Polar Star seeks ice north of the Arctic Circle

ANCHORAGE — The Polar Star, one of the nation’s two heavy-duty icebreakers, is back in service and undergoing ice trials in the Arctic, a U.S. Coast Guard spokeswoman said Monday.


“They are actually now north of the Arctic Circle, looking for ice,” said Coast Guard Chief Warrant Officer Allison Conroy.

The Polar Star left Unalaska on Friday, six months after it returned to service and started sea trials.

The purpose of the trials is to determine the sounding of the ship since it’s been out of commission for more than four years.

“We want to make sure before we send it out on duty, it’s ready to go, it as well as the crew,” she said.

The vessel was reactivated last December following a four-year, $57 million overhaul.

“What goes into a ship, everything that makes it run and go, was retrofitted,” Conroy said. “It was a complete overhaul.”

The 35-year-old ship, which calls Seattle its homeport, is one of the nation’s two heavy-duty icebreakers. The other is the Polar Sea. The Coast Guard last June postponed plans to scrap the Polar Sea to give the Obama administration and Congress more time to consider options in rebuilding the fleet.

The nation’s other icebreaker is the Healy, used in January 2012 to escort a Russian tanker to Nome to make an emergency delivery after a fuel barge failed to arrive before the Bering Sea froze.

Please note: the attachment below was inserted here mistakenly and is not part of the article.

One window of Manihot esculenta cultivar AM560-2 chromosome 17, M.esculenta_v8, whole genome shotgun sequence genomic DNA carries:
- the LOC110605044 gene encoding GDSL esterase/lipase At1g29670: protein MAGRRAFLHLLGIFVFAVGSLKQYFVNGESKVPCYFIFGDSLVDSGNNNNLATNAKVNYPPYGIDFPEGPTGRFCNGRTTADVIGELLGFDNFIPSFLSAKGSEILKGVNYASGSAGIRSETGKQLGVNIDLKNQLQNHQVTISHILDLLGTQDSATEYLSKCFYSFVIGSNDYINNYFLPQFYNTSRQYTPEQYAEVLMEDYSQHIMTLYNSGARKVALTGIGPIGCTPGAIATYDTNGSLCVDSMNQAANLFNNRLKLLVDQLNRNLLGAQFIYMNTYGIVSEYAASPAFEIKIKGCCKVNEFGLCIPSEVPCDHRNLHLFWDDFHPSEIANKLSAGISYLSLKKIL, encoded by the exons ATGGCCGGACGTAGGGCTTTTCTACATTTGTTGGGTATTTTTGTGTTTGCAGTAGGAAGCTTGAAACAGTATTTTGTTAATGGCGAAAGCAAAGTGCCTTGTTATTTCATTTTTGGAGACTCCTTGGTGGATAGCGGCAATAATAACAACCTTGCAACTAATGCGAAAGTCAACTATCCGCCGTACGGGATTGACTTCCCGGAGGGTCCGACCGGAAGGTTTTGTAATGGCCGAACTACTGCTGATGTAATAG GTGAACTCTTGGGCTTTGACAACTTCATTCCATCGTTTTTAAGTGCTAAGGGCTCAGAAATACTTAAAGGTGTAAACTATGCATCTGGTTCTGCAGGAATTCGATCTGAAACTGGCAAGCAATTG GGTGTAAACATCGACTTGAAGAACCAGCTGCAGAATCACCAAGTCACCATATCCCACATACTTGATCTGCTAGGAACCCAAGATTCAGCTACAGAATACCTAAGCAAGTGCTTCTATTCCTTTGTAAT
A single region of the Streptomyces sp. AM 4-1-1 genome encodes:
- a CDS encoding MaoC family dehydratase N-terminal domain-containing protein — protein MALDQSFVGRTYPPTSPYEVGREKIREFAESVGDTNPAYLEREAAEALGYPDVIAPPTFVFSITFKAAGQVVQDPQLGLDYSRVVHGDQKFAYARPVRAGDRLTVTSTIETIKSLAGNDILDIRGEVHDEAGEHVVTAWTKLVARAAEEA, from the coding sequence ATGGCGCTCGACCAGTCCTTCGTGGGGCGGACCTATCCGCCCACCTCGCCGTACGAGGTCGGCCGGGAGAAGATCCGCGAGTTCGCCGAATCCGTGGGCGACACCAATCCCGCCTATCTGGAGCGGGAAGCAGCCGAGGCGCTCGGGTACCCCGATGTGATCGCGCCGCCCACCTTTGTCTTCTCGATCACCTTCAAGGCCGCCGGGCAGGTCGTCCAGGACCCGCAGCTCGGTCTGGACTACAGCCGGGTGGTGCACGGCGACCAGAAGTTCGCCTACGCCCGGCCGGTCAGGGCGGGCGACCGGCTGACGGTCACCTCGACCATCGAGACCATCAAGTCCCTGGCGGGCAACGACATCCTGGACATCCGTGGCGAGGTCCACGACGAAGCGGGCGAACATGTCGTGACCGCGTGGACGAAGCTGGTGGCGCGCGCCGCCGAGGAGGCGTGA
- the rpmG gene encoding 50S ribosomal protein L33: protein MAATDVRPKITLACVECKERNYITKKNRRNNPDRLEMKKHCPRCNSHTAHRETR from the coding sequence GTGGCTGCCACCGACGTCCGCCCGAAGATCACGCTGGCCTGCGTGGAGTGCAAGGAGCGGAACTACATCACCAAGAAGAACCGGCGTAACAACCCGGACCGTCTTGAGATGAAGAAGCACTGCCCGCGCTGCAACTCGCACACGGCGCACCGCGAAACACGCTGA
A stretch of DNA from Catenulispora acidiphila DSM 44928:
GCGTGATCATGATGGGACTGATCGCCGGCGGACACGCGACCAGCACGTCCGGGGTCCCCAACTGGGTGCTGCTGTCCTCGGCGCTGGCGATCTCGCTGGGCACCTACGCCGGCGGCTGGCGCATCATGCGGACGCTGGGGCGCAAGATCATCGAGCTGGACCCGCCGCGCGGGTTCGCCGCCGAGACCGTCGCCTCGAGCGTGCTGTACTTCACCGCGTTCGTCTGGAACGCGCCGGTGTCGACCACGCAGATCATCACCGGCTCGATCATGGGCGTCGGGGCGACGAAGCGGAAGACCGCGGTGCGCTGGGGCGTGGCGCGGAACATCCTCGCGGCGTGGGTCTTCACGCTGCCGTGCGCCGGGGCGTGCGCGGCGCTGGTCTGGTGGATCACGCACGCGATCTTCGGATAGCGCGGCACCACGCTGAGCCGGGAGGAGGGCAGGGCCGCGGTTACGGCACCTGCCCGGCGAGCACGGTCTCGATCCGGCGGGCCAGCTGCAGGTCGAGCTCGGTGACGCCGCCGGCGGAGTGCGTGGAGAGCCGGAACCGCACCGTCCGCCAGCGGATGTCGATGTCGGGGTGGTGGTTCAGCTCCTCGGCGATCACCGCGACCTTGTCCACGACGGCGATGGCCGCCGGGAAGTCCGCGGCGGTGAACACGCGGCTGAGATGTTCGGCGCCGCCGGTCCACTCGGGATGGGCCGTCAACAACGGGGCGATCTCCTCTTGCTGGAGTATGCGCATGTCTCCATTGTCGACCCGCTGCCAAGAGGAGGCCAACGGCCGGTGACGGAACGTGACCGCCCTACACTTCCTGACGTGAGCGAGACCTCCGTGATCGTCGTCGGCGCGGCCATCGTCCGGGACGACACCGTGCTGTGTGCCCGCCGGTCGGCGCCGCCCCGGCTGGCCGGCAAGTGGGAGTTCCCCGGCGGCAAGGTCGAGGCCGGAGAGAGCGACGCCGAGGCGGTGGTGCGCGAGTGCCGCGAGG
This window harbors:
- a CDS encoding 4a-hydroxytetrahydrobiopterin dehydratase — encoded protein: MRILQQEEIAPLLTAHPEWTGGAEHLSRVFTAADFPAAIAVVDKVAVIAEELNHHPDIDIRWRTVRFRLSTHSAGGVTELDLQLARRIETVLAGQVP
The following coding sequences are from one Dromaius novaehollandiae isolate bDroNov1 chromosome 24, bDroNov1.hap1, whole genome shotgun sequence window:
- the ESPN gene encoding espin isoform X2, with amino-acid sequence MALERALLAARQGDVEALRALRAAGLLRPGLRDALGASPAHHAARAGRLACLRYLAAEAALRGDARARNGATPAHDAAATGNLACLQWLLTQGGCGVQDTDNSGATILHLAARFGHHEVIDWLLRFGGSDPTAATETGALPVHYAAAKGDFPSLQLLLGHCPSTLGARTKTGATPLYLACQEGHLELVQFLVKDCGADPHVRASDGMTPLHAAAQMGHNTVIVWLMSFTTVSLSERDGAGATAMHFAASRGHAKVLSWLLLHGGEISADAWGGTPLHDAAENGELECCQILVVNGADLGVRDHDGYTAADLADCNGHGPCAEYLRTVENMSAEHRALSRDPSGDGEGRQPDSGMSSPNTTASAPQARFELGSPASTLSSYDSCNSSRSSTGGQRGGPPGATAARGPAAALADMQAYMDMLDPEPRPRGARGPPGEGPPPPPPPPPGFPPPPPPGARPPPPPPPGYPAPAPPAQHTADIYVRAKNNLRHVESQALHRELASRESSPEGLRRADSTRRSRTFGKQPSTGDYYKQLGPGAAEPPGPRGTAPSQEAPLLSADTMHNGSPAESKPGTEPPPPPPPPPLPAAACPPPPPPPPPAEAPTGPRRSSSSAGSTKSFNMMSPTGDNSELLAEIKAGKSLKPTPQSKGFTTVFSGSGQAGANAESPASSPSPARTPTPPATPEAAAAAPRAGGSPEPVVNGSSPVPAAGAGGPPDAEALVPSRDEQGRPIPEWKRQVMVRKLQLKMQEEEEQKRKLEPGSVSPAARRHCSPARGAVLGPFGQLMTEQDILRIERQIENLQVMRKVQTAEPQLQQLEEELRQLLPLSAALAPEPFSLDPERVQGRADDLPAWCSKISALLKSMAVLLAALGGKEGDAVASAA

The Healy is a medium-duty icebreaker designed to crush ice about 5 feet thick. The Polar Sea is designed to break through ice up to 21 feet thick.

The Polar Star can bust through a two-story wall of ice by backing up and ramming, but the ship is past its original life span.

Members of the Alaska and Washington congressional delegations have argued for beefing up the nation’s ice-breaking capabilities as climate change opens up more previously frozen regions to scientific and commercial exploration.

The Polar Star was overhauled at Vigor Industrial shipyard in Seattle.

Unalaska radio station KUCB first reported the ice trials.


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